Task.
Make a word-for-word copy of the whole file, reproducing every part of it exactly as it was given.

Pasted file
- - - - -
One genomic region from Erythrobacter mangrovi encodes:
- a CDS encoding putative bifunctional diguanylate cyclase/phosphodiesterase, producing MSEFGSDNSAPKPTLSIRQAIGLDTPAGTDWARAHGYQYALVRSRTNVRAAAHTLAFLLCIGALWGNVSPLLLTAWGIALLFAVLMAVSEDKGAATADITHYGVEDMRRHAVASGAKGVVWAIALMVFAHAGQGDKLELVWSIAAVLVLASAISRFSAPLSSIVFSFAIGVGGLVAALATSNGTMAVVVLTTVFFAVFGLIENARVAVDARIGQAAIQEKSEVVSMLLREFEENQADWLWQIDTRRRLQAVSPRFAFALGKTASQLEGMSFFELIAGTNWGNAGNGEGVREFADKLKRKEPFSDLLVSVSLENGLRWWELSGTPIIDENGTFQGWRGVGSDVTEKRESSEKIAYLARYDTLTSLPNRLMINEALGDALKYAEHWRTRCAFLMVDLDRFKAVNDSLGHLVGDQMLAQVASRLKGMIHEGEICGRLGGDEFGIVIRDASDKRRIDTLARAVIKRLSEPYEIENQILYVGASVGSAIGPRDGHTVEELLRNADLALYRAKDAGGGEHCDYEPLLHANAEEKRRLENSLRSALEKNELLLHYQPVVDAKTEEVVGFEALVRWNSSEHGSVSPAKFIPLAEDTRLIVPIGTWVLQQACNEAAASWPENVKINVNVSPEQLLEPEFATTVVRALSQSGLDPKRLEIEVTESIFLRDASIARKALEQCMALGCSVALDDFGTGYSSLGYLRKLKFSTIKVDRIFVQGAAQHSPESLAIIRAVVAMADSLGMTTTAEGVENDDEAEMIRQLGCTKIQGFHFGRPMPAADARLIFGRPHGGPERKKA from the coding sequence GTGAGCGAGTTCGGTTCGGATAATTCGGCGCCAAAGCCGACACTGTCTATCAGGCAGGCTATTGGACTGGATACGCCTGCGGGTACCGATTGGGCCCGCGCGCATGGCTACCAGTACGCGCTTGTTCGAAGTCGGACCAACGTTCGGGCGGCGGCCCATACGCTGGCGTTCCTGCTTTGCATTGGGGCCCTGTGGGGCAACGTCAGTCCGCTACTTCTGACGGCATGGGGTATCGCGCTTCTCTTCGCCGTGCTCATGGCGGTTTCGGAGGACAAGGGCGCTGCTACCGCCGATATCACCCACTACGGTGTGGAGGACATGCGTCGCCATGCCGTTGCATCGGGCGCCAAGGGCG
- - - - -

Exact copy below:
One genomic region from Erythrobacter mangrovi encodes:
- a CDS encoding putative bifunctional diguanylate cyclase/phosphodiesterase, producing MSEFGSDNSAPKPTLSIRQAIGLDTPAGTDWARAHGYQYALVRSRTNVRAAAHTLAFLLCIGALWGNVSPLLLTAWGIALLFAVLMAVSEDKGAATADITHYGVEDMRRHAVASGAKGVVWAIALMVFAHAGQGDKLELVWSIAAVLVLASAISRFSAPLSSIVFSFAIGVGGLVAALATSNGTMAVVVLTTVFFAVFGLIENARVAVDARIGQAAIQEKSEVVSMLLREFEENQADWLWQIDTRRRLQAVSPRFAFALGKTASQLEGMSFFELIAGTNWGNAGNGEGVREFADKLKRKEPFSDLLVSVSLENGLRWWELSGTPIIDENGTFQGWRGVGSDVTEKRESSEKIAYLARYDTLTSLPNRLMINEALGDALKYAEHWRTRCAFLMVDLDRFKAVNDSLGHLVGDQMLAQVASRLKGMIHEGEICGRLGGDEFGIVIRDASDKRRIDTLARAVIKRLSEPYEIENQILYVGASVGSAIGPRDGHTVEELLRNADLALYRAKDAGGGEHCDYEPLLHANAEEKRRLENSLRSALEKNELLLHYQPVVDAKTEEVVGFEALVRWNSSEHGSVSPAKFIPLAEDTRLIVPIGTWVLQQACNEAAASWPENVKINVNVSPEQLLEPEFATTVVRALSQSGLDPKRLEIEVTESIFLRDASIARKALEQCMALGCSVALDDFGTGYSSLGYLRKLKFSTIKVDRIFVQGAAQHSPESLAIIRAVVAMADSLGMTTTAEGVENDDEAEMIRQLGCTKIQGFHFGRPMPAADARLIFGRPHGGPERKKA from the coding sequence GTGAGCGAGTTCGGTTCGGATAATTCGGCGCCAAAGCCGACACTGTCTATCAGGCAGGCTATTGGACTGGATACGCCTGCGGGTACCGATTGGGCCCGCGCGCATGGCTACCAGTACGCGCTTGTTCGAAGTCGGACCAACGTTCGGGCGGCGGCCCATACGCTGGCGTTCCTGCTTTGCATTGGGGCCCTGTGGGGCAACGTCAGTCCGCTACTTCTGACGGCATGGGGTATCGCGCTTCTCTTCGCCGTGCTCATGGCGGTTTCGGAGGACAAGGGCGCTGCTACCGCCGATATCACCCACTACGGTGTGGAGGACATGCGTCGCCATGCCGTTGCATCGGGCGCCAAGGGCG